Funeral Insurance meets the needs of many families, but it is important to look at your individual needs and establish whether this funeral planning option is best for you. Even though the monthly premium seems cost effective, there are a number things to consider.
Over the life of the policy, it is certainly possible to end up paying more than the final cost of the funeral. As with all insurance policies – protection comes at a cost and it is crucial that you weigh up all the planning options available.
A funeral insurance policy is not a savings plan. If you cancel the policy, or fail to meet your premium obligations, you will forfeit your cover. If the cover is cancelled or forfeited, the insurance company is under no obligation to reimburse you the monies you have paid. As you can comprehend, this can be financially devastating. For example, if you held a policy for 10 years and paid a monthly premium of $40, you will have forfeited close $5,000 by cancelling your policy. If this thought concerns you, it may be worth considering a funeral savings plan.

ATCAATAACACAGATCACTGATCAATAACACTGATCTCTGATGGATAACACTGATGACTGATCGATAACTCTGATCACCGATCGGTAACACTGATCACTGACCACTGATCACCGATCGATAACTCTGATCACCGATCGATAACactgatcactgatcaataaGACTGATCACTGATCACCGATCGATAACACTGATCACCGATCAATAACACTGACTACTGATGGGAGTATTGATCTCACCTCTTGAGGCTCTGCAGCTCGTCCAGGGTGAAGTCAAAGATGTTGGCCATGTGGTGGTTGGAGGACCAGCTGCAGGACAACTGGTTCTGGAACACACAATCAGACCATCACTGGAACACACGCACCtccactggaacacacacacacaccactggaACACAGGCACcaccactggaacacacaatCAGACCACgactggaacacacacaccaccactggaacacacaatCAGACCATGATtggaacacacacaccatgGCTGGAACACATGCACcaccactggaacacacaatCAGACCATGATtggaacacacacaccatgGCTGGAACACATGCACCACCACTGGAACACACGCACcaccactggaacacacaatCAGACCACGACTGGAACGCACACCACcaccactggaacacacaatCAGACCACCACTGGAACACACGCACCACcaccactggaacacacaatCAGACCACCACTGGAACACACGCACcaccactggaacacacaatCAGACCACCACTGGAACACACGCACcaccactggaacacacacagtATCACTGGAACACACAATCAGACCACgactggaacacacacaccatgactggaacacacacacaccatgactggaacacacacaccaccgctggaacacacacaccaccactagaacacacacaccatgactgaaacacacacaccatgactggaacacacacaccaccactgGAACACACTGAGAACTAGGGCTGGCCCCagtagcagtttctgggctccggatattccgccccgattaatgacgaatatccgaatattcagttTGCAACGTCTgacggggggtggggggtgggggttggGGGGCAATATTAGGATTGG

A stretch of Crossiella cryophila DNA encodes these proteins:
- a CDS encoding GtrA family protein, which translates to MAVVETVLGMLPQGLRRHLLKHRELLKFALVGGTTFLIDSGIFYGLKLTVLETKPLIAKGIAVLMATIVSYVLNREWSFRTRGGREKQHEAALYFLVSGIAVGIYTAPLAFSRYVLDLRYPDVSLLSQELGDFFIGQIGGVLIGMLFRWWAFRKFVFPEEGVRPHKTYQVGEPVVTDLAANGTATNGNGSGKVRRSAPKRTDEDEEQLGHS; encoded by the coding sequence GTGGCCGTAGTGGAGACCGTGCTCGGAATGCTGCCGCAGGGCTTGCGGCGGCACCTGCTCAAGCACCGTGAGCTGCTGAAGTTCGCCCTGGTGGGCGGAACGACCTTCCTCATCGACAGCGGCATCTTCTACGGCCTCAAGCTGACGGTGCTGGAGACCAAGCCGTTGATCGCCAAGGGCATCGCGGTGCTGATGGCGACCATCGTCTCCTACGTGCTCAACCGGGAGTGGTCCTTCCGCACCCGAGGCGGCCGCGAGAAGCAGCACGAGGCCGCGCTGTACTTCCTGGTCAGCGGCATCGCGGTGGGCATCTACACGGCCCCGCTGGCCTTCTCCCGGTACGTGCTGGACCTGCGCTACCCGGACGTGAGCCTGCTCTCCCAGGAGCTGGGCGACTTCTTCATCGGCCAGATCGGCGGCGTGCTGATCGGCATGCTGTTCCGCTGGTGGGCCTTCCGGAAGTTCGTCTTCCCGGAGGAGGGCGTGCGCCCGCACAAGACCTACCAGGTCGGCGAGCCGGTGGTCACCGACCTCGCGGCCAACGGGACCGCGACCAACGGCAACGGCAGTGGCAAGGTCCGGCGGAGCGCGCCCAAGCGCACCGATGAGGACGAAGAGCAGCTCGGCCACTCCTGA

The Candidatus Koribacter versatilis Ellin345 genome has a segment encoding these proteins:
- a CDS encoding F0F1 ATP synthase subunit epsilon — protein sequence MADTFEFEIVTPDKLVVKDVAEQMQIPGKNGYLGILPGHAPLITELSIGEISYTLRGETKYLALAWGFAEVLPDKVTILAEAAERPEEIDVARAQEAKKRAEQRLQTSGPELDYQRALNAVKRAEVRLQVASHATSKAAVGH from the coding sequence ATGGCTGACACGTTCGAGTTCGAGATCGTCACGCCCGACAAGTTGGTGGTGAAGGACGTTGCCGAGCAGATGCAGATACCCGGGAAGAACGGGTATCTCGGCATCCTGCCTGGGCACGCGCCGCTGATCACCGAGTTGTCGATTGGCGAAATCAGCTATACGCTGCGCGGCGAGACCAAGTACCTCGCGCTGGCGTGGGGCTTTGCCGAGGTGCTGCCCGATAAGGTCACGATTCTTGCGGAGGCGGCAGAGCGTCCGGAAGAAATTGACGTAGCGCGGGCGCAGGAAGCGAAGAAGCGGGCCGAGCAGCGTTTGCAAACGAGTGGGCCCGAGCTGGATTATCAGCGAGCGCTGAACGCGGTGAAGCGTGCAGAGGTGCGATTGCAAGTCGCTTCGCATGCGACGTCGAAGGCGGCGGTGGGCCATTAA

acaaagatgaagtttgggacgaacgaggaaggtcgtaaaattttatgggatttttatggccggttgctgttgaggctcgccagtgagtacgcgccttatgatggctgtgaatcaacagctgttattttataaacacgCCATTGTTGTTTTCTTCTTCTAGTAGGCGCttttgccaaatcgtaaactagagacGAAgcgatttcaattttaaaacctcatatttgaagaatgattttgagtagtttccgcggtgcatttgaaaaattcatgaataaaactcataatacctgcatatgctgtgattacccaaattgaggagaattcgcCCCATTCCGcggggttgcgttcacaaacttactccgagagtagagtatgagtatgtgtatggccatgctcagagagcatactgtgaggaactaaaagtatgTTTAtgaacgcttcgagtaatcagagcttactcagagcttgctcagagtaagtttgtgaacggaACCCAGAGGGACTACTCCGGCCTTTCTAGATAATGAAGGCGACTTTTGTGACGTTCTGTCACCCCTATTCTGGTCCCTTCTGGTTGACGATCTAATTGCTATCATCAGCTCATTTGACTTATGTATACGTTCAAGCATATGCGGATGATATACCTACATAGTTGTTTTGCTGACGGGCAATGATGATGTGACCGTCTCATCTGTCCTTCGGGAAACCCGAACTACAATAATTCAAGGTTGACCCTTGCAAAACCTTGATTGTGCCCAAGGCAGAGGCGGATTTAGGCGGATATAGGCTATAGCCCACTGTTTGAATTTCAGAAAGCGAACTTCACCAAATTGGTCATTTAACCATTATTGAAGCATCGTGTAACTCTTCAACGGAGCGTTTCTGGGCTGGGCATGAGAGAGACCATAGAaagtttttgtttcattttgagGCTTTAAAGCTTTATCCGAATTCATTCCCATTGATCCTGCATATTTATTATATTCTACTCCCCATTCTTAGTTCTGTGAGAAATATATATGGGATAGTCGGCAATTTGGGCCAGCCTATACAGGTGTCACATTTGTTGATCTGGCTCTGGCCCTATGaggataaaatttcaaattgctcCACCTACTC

The cost of insurance products may not be locked-in. This is why it is important to find out from the insurance company if the premium can potentially increase. Per above, if in the future you are unable to afford the increased premium, you may have to forfeit the policy completely and loose everything you have contributed.
Subject to Approval
Insurance is protection offered by a third-party. This means that receipt of the benefit is subject to approval by the insurer. An insurance company will investigate any claims made, just as they would for a home or contents claim. This means that if they find that any of the terms of the insurance policy have breached, they reserve the withhold the benefit. For example, if the insurer asks about if you have a pre-diagnosed heart condition, of which you do, and you do not disclose this to the insurer, you may have breached a term and risk not receiving any benefit.